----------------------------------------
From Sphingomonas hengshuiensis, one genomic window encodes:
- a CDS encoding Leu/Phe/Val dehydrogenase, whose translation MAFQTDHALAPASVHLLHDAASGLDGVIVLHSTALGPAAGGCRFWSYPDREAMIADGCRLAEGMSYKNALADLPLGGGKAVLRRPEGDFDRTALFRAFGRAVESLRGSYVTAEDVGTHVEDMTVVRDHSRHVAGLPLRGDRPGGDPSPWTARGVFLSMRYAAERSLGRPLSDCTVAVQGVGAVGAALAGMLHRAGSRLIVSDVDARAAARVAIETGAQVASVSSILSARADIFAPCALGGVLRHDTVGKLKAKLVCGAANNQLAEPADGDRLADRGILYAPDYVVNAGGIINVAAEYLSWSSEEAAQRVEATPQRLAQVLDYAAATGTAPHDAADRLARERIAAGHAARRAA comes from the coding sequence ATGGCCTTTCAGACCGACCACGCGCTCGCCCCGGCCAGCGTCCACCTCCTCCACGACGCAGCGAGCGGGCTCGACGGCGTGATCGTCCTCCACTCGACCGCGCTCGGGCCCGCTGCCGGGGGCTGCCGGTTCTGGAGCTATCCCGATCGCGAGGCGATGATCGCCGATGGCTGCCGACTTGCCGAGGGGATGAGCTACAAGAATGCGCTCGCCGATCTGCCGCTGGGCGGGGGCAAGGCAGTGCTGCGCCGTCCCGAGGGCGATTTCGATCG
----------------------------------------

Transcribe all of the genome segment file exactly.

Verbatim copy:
From Sphingomonas hengshuiensis, one genomic window encodes:
- a CDS encoding Leu/Phe/Val dehydrogenase, whose translation MAFQTDHALAPASVHLLHDAASGLDGVIVLHSTALGPAAGGCRFWSYPDREAMIADGCRLAEGMSYKNALADLPLGGGKAVLRRPEGDFDRTALFRAFGRAVESLRGSYVTAEDVGTHVEDMTVVRDHSRHVAGLPLRGDRPGGDPSPWTARGVFLSMRYAAERSLGRPLSDCTVAVQGVGAVGAALAGMLHRAGSRLIVSDVDARAAARVAIETGAQVASVSSILSARADIFAPCALGGVLRHDTVGKLKAKLVCGAANNQLAEPADGDRLADRGILYAPDYVVNAGGIINVAAEYLSWSSEEAAQRVEATPQRLAQVLDYAAATGTAPHDAADRLARERIAAGHAARRAA comes from the coding sequence ATGGCCTTTCAGACCGACCACGCGCTCGCCCCGGCCAGCGTCCACCTCCTCCACGACGCAGCGAGCGGGCTCGACGGCGTGATCGTCCTCCACTCGACCGCGCTCGGGCCCGCTGCCGGGGGCTGCCGGTTCTGGAGCTATCCCGATCGCGAGGCGATGATCGCCGATGGCTGCCGACTTGCCGAGGGGATGAGCTACAAGAATGCGCTCGCCGATCTGCCGCTGGGCGGGGGCAAGGCAGTGCTGCGCCGTCCCGAGGGCGATTTCGATCG